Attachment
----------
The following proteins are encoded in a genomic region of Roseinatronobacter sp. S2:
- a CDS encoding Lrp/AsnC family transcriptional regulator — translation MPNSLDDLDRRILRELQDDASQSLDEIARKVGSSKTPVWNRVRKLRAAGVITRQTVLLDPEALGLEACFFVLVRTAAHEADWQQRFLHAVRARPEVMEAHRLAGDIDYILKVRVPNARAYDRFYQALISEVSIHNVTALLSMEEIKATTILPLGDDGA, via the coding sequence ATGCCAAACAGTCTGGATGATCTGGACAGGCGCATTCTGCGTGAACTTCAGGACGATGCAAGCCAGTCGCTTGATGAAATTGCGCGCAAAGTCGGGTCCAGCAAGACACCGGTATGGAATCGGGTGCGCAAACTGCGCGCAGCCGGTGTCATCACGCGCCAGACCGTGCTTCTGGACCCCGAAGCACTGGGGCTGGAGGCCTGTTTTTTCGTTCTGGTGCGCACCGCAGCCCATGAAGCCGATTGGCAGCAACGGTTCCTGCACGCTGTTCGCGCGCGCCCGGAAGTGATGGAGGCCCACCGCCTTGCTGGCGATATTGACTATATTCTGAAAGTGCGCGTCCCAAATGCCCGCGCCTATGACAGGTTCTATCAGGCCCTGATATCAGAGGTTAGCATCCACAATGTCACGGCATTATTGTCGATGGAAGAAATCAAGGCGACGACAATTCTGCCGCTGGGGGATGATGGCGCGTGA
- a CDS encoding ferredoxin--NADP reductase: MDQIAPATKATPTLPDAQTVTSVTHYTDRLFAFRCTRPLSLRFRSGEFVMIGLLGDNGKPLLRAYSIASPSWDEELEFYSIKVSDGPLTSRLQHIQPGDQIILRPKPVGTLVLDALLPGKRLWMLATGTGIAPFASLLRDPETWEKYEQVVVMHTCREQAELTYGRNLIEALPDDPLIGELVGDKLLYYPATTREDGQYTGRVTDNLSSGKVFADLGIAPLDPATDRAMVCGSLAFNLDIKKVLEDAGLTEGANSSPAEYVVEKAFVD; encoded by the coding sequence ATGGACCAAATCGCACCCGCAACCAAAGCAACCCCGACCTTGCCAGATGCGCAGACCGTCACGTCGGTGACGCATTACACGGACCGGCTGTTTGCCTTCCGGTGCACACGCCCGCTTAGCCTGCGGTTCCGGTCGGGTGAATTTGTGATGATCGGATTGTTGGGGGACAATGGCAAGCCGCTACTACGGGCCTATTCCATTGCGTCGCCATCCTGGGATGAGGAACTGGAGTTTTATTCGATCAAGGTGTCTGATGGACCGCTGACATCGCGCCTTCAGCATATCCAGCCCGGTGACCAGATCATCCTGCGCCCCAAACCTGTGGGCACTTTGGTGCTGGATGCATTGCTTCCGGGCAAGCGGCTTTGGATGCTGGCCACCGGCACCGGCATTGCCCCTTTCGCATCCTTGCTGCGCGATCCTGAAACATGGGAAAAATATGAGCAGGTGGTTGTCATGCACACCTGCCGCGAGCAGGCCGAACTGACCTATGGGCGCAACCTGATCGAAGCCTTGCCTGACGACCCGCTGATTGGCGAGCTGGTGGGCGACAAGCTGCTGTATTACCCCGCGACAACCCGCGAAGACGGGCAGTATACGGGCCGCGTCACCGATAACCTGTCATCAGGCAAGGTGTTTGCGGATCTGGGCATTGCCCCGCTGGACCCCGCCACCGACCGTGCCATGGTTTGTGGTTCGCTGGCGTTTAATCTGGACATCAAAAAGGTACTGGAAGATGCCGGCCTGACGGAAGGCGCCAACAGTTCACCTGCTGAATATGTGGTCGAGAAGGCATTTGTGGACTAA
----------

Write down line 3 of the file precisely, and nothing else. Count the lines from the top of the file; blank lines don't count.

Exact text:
- a CDS encoding ferredoxin--NADP reductase: MDQIAPATKATPTLPDAQTVTSVTHYTDRLFAFRCTRPLSLRFRSGEFVMIGLLGDNGKPLLRAYSIASPSWDEELEFYSIKVSDGPLTSRLQHIQPGDQIILRPKPVGTLVLDALLPGKRLWMLATGTGIAPFASLLRDPETWEKYEQVVVMHTCREQAELTYGRNLIEALPDDPLIGELVGDKLLYYPATTREDGQYTGRVTDNLSSGKVFADLGIAPLDPATDRAMVCGSLAFNLDIKKVLEDAGLTEGANSSPAEYVVEKAFVD; encoded by the coding sequence ATGGACCAAATCGCACCCGCAACCAAAGCAACCCCGACCTTGCCAGATGCGCAGACCGTCACGTCGGTGACGCATTACACGGACCGGCTGTTTGCCTTCCGGTGCACACGCCCGCTTAGCCTGCGGTTCCGGTCGGGTGAATTTGTGATGATCGGATTGTTGGGGGACAATGGCAAGCCGCTACTACGGGCCTATTCCATTGCGTCGCCATCCTGGGATGAGGAACTGGAGTTTTATTCGATCAAGGTGTCTGATGGACCGCTGACATCGCGCCTTCAGCATATCCAGCCCGGTGACCAGATCATCCTGCGCCCCAAACCTGTGGGCACTTTGGTGCTGGATGCATTGCTTCCGGGCAAGCGGCTTTGGATGCTGGCCACCGGCACCGGCATTGCCCCTTTCGCATCCTTGCTGCGCGATCCTGAAACATGGGAAAAATATGAGCAGGTGGTTGTCATGCACACCTGCCGCGAGCAGGCCGAACTGACCTATGGGCGCAACCTGATCGAAGCCTTGCCTGACGACCCGCTGATTGGCGAGCTGGTGGGCGACAAGCTGCTGTATTACCCCGCGACAACCCGCGAAGACGGGCAGTATACGGGCCGCGTCACCGATAACCTGTCATCAGGCAAGGTGTTTGCGGATCTGGGCATTGCCCCGCTGGACCCCGCCACCGACCGTGCCATGGTTTGTGGTTCGCTGGCGTTTAATCTGGACATCAAAAAGGTACTGGAAGATGCCGGCCTGACGGAAGGCGCCAACAGTTCACCTGCTGAATATGTGGTCGAGAAGGCATTTGTGGACTAA